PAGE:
The Return of ‘The Snow Leopard’

The Snow Leopard is an account of an expedition high into the seldom-seen Himalayan land of Inner Dolpo, to record the habits of the bharal, or rare Himalayan blue sheep, and, if possible, in passing to glimpse the famously shy and evasive snow leopard. The book, which is just being reissued by Penguin Classics, begins, as most scientific logs do, with a precise map, and ends with scholarly notes and an index. The leader of the climb is the eminent field biologist George Schaller (here known as “GS”) and with him travel various local porters and Sherpas and the writer who records the trip, Peter Matthiessen. The author, a “naturalist, explorer,” as his bio has it, takes pains to note every “cocoa-coloured wood frog” the travelers pass, and the “pale lavender-blue winged blossoms of the orchid tree (Bauhinia).” He records altitudes and temperatures and the history and geography of every region he visits. The human habitations he describes are, typically, full of “vacant children, listless adults, bent dogs and thin chickens in a litter of sagging shacks and rubble, mud, weeds, stagnant ditches….”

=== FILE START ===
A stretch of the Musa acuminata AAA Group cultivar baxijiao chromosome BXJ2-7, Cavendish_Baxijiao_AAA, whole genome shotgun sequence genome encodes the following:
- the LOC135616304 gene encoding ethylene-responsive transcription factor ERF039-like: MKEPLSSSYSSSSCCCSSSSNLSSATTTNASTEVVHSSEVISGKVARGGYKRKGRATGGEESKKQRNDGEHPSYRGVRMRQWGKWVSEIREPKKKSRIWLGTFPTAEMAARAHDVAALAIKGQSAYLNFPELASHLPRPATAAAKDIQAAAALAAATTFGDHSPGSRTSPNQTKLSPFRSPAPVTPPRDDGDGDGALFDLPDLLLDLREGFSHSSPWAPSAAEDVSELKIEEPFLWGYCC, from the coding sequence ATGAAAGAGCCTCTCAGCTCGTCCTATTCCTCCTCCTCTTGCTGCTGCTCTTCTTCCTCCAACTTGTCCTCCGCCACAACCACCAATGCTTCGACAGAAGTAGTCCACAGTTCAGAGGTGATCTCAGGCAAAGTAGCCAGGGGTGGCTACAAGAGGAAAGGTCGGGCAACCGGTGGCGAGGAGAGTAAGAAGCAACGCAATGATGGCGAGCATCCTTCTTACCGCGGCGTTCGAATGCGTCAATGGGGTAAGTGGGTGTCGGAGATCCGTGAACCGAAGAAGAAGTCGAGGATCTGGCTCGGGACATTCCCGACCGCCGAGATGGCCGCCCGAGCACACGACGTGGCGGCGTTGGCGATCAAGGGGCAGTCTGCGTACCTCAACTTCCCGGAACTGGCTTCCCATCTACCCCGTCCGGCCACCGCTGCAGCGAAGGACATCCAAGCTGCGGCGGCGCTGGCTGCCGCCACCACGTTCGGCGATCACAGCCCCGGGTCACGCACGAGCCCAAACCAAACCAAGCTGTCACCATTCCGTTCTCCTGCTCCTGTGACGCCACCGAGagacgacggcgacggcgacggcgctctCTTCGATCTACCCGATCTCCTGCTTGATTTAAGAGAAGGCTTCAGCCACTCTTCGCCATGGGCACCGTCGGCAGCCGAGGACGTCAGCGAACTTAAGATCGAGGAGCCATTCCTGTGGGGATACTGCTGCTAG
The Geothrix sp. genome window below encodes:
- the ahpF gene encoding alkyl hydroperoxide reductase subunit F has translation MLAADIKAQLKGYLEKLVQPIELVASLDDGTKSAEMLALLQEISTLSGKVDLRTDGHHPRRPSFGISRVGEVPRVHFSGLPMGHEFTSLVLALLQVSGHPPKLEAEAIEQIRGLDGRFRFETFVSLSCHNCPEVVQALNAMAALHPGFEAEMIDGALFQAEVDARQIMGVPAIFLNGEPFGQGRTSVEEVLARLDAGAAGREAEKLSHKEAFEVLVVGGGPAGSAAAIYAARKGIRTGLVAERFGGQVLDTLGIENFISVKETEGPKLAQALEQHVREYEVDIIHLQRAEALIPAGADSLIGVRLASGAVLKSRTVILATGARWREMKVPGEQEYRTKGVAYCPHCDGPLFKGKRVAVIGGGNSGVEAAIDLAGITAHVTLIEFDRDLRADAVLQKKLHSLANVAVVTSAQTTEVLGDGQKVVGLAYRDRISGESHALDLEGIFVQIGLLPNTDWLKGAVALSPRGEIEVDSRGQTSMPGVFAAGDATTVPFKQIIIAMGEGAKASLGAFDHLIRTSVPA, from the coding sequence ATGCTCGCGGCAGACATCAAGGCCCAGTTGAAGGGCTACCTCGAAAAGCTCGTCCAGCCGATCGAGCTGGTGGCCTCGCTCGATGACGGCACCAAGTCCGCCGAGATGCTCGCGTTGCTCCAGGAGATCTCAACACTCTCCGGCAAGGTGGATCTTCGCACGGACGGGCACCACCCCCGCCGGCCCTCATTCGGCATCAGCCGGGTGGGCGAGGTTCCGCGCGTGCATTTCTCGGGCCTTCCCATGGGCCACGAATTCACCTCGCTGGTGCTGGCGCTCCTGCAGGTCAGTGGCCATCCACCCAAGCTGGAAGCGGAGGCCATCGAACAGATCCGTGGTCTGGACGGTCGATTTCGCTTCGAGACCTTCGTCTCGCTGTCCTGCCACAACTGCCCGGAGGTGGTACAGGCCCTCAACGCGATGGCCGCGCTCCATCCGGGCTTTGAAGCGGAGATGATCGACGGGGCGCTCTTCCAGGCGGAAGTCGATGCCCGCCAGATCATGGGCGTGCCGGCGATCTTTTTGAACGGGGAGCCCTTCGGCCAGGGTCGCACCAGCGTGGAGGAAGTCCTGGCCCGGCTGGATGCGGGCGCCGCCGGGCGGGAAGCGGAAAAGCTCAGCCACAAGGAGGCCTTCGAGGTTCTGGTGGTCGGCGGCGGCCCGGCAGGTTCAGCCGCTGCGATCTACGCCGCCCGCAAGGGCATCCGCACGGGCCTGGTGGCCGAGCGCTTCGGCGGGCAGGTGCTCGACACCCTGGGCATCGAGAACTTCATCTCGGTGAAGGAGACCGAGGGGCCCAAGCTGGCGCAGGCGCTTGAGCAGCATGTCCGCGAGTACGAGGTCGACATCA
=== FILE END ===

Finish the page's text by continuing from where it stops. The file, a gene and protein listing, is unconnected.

Yet even as it makes us feel every pebble and rag on the tough journey, The Snow Leopard is the record of a different kind of ascent as well, which the reader catches as a silent current pulsing just beneath the lines. “I climb on through grey daybreak worlds towards the light,” its author tells us at one moment, and a little later he is in a world of “snow and silence, wind and blue.” The journey is clearly to places inward as well as up, and as the author climbs and climbs toward his final way-station, at 18,000 feet, near the Crystal Mountain, he seems so to disappear inside the vastness of the scene around him—the sharpened skies, the deep blue silences, the elegant clarity of a world of snow and rock—that it begins to feel as if those forces are speaking as much as he does. “The earth is ringing. All is moving, full of power, full of light.” The book is written, you begin to sense, by a serious self-taught scientist (who spent most of a year driving around his country and producing a near-definitive book, Wildlife in America ). But it is also written, in the same breath, by a Zen student who will later become a priest, whose business it is to see past all the projections and delusions of the mind to the hard rock of unvarnished reality. It is written by a seasoned journalist of the old school whose range is so great that he can light up the paths he is taking by referring to Blake and Heisenberg and Sufi and Native American lore, drawing his epigraphs from a Hindu priest, a modern lama, Hesse and Rilke and Ovid; but it is, in those same sentences, being written by a novelist who seeks to track the nature within us as well as without, and, indeed, to link the two.…

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